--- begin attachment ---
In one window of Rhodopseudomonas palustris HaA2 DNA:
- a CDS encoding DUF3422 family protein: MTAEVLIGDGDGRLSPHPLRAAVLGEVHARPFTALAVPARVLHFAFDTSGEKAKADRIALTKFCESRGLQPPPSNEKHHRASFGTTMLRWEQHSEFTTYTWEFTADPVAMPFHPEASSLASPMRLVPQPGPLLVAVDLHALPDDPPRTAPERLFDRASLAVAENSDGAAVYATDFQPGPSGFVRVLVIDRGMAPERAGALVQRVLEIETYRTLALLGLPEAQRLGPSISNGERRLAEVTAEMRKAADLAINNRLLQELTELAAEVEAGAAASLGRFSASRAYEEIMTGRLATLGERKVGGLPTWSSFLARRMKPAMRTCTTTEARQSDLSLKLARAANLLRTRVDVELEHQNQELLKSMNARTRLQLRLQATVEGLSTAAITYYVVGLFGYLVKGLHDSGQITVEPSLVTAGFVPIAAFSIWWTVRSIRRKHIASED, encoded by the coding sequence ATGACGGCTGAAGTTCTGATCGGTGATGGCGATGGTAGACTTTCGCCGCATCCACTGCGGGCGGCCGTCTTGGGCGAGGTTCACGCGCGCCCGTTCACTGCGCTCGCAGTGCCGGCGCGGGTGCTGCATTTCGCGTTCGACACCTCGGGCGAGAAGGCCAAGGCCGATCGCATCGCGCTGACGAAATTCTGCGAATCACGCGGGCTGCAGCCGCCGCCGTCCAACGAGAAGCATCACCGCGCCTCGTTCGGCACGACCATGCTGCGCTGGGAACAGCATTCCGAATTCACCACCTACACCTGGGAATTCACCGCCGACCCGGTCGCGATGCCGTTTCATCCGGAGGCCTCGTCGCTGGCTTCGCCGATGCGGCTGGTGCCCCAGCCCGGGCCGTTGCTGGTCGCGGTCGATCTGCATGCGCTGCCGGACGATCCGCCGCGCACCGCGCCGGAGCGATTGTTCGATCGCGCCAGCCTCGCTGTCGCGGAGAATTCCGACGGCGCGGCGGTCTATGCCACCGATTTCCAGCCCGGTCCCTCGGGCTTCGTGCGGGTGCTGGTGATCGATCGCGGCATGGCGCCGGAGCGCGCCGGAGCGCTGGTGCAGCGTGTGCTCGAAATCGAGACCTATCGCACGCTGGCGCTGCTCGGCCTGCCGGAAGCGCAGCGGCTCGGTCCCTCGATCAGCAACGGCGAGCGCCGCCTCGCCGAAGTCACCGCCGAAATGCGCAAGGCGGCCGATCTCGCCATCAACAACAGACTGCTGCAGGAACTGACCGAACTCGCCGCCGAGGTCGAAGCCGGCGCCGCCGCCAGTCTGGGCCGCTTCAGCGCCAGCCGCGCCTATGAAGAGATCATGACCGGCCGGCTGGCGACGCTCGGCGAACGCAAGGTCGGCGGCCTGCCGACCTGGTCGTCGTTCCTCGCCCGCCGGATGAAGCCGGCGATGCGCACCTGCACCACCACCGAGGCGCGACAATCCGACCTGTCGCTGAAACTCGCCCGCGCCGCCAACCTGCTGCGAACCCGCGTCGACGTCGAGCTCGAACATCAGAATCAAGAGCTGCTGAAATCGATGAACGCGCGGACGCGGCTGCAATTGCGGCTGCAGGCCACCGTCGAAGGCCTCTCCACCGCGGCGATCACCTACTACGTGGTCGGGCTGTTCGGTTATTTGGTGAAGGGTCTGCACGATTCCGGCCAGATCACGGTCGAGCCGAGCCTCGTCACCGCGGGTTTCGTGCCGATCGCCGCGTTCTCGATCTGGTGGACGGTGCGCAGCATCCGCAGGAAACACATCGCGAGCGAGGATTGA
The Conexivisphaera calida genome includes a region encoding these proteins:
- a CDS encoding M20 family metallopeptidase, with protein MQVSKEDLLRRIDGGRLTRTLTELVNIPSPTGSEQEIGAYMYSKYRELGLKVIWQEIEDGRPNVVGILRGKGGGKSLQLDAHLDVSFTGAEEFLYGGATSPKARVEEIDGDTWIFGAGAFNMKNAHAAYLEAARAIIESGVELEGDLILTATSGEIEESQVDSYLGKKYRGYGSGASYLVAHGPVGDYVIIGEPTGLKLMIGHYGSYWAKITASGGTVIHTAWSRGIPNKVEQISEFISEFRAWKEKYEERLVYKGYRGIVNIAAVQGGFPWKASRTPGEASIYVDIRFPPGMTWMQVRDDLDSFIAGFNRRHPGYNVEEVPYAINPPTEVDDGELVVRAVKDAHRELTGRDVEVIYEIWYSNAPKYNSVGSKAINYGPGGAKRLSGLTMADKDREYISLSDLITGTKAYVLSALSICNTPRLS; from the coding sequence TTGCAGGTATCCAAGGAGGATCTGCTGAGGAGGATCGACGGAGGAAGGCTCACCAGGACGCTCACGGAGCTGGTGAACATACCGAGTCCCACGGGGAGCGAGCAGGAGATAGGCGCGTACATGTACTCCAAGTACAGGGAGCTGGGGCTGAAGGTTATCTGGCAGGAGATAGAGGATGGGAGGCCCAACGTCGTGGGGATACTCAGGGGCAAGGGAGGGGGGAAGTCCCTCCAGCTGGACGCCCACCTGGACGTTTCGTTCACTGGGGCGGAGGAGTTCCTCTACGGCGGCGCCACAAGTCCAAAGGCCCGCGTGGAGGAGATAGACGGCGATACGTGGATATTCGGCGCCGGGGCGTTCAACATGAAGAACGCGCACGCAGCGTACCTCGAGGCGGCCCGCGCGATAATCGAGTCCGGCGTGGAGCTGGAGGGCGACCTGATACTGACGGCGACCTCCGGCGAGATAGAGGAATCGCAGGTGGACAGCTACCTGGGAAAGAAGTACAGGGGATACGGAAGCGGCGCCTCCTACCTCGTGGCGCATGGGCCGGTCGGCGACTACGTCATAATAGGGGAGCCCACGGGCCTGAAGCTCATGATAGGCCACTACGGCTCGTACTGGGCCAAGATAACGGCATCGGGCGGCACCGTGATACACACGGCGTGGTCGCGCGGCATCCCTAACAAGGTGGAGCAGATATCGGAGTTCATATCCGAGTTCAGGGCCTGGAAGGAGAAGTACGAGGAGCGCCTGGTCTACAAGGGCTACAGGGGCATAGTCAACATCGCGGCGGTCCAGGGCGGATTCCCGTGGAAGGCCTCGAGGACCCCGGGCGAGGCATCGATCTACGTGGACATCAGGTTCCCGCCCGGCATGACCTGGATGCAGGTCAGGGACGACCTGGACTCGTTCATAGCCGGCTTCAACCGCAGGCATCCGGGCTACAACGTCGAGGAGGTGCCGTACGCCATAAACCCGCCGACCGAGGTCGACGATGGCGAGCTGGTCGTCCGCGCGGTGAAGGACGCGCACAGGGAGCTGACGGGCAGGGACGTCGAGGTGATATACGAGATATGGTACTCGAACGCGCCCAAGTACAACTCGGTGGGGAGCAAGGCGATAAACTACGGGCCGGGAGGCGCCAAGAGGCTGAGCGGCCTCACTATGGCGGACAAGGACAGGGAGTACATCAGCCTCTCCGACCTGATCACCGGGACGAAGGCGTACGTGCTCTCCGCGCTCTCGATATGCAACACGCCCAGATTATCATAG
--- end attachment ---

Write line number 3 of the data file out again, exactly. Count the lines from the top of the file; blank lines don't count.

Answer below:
The Conexivisphaera calida genome includes a region encoding these proteins: